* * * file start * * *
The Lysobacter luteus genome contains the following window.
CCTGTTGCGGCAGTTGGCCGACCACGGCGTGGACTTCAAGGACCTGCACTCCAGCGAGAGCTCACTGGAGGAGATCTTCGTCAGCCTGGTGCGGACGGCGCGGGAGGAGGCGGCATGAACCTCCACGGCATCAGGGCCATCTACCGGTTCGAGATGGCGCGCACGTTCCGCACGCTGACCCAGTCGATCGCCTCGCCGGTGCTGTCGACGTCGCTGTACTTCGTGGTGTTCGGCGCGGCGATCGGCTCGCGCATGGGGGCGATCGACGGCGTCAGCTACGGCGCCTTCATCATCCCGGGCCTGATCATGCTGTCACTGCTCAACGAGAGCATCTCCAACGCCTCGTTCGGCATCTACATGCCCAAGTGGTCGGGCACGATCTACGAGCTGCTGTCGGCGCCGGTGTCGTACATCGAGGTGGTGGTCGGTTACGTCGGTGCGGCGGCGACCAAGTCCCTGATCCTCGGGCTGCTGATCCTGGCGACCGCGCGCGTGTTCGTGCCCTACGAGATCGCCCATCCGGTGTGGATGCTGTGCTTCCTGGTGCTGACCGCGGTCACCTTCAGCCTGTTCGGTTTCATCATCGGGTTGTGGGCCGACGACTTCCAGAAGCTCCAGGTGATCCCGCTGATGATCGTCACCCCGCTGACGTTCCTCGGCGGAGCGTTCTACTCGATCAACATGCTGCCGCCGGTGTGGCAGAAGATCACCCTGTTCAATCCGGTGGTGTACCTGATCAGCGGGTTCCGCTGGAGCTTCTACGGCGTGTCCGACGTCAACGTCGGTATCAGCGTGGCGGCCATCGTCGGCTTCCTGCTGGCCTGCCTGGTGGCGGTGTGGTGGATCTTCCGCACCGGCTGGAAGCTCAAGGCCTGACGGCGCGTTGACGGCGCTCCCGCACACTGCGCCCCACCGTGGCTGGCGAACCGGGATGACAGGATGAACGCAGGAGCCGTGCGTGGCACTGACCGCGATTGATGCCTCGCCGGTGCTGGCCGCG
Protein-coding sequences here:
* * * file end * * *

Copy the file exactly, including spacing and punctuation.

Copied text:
The Lysobacter luteus genome contains the following window.
CCTGTTGCGGCAGTTGGCCGACCACGGCGTGGACTTCAAGGACCTGCACTCCAGCGAGAGCTCACTGGAGGAGATCTTCGTCAGCCTGGTGCGGACGGCGCGGGAGGAGGCGGCATGAACCTCCACGGCATCAGGGCCATCTACCGGTTCGAGATGGCGCGCACGTTCCGCACGCTGACCCAGTCGATCGCCTCGCCGGTGCTGTCGACGTCGCTGTACTTCGTGGTGTTCGGCGCGGCGATCGGCTCGCGCATGGGGGCGATCGACGGCGTCAGCTACGGCGCCTTCATCATCCCGGGCCTGATCATGCTGTCACTGCTCAACGAGAGCATCTCCAACGCCTCGTTCGGCATCTACATGCCCAAGTGGTCGGGCACGATCTACGAGCTGCTGTCGGCGCCGGTGTCGTACATCGAGGTGGTGGTCGGTTACGTCGGTGCGGCGGCGACCAAGTCCCTGATCCTCGGGCTGCTGATCCTGGCGACCGCGCGCGTGTTCGTGCCCTACGAGATCGCCCATCCGGTGTGGATGCTGTGCTTCCTGGTGCTGACCGCGGTCACCTTCAGCCTGTTCGGTTTCATCATCGGGTTGTGGGCCGACGACTTCCAGAAGCTCCAGGTGATCCCGCTGATGATCGTCACCCCGCTGACGTTCCTCGGCGGAGCGTTCTACTCGATCAACATGCTGCCGCCGGTGTGGCAGAAGATCACCCTGTTCAATCCGGTGGTGTACCTGATCAGCGGGTTCCGCTGGAGCTTCTACGGCGTGTCCGACGTCAACGTCGGTATCAGCGTGGCGGCCATCGTCGGCTTCCTGCTGGCCTGCCTGGTGGCGGTGTGGTGGATCTTCCGCACCGGCTGGAAGCTCAAGGCCTGACGGCGCGTTGACGGCGCTCCCGCACACTGCGCCCCACCGTGGCTGGCGAACCGGGATGACAGGATGAACGCAGGAGCCGTGCGTGGCACTGACCGCGATTGATGCCTCGCCGGTGCTGGCCGCG
Protein-coding sequences here: